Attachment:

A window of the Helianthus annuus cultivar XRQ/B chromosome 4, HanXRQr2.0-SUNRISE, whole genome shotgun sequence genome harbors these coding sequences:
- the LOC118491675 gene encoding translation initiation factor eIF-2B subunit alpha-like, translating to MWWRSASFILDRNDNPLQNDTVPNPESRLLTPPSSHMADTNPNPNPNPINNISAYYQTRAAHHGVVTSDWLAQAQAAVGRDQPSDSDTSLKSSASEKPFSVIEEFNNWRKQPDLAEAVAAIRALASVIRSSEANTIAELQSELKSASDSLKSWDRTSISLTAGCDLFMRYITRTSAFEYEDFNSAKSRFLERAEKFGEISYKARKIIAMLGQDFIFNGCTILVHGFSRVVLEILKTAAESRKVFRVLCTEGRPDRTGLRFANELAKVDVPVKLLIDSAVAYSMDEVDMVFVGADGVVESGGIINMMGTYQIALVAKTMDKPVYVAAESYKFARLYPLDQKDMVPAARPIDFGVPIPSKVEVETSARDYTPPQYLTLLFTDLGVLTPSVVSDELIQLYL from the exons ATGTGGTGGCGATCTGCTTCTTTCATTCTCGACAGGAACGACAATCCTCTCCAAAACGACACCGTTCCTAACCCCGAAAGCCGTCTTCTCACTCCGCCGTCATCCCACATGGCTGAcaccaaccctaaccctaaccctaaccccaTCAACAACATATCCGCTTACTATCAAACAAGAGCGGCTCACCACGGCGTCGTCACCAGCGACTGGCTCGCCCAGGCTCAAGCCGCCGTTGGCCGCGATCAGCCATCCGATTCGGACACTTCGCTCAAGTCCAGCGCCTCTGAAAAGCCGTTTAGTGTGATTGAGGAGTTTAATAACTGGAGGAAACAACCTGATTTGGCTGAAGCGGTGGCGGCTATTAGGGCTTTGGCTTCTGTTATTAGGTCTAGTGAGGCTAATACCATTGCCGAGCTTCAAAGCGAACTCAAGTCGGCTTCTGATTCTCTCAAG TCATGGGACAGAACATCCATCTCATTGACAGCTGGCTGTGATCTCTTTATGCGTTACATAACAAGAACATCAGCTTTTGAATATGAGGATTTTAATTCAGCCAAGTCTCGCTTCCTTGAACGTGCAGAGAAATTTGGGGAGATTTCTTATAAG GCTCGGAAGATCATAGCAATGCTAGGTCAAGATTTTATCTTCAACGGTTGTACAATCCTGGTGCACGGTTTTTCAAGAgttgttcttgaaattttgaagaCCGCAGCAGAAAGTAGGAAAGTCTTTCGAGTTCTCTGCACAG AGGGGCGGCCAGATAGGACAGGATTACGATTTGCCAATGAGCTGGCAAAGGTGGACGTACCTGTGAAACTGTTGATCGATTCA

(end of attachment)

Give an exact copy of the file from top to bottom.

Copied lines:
A window of the Helianthus annuus cultivar XRQ/B chromosome 4, HanXRQr2.0-SUNRISE, whole genome shotgun sequence genome harbors these coding sequences:
- the LOC118491675 gene encoding translation initiation factor eIF-2B subunit alpha-like, translating to MWWRSASFILDRNDNPLQNDTVPNPESRLLTPPSSHMADTNPNPNPNPINNISAYYQTRAAHHGVVTSDWLAQAQAAVGRDQPSDSDTSLKSSASEKPFSVIEEFNNWRKQPDLAEAVAAIRALASVIRSSEANTIAELQSELKSASDSLKSWDRTSISLTAGCDLFMRYITRTSAFEYEDFNSAKSRFLERAEKFGEISYKARKIIAMLGQDFIFNGCTILVHGFSRVVLEILKTAAESRKVFRVLCTEGRPDRTGLRFANELAKVDVPVKLLIDSAVAYSMDEVDMVFVGADGVVESGGIINMMGTYQIALVAKTMDKPVYVAAESYKFARLYPLDQKDMVPAARPIDFGVPIPSKVEVETSARDYTPPQYLTLLFTDLGVLTPSVVSDELIQLYL from the exons ATGTGGTGGCGATCTGCTTCTTTCATTCTCGACAGGAACGACAATCCTCTCCAAAACGACACCGTTCCTAACCCCGAAAGCCGTCTTCTCACTCCGCCGTCATCCCACATGGCTGAcaccaaccctaaccctaaccctaaccccaTCAACAACATATCCGCTTACTATCAAACAAGAGCGGCTCACCACGGCGTCGTCACCAGCGACTGGCTCGCCCAGGCTCAAGCCGCCGTTGGCCGCGATCAGCCATCCGATTCGGACACTTCGCTCAAGTCCAGCGCCTCTGAAAAGCCGTTTAGTGTGATTGAGGAGTTTAATAACTGGAGGAAACAACCTGATTTGGCTGAAGCGGTGGCGGCTATTAGGGCTTTGGCTTCTGTTATTAGGTCTAGTGAGGCTAATACCATTGCCGAGCTTCAAAGCGAACTCAAGTCGGCTTCTGATTCTCTCAAG TCATGGGACAGAACATCCATCTCATTGACAGCTGGCTGTGATCTCTTTATGCGTTACATAACAAGAACATCAGCTTTTGAATATGAGGATTTTAATTCAGCCAAGTCTCGCTTCCTTGAACGTGCAGAGAAATTTGGGGAGATTTCTTATAAG GCTCGGAAGATCATAGCAATGCTAGGTCAAGATTTTATCTTCAACGGTTGTACAATCCTGGTGCACGGTTTTTCAAGAgttgttcttgaaattttgaagaCCGCAGCAGAAAGTAGGAAAGTCTTTCGAGTTCTCTGCACAG AGGGGCGGCCAGATAGGACAGGATTACGATTTGCCAATGAGCTGGCAAAGGTGGACGTACCTGTGAAACTGTTGATCGATTCA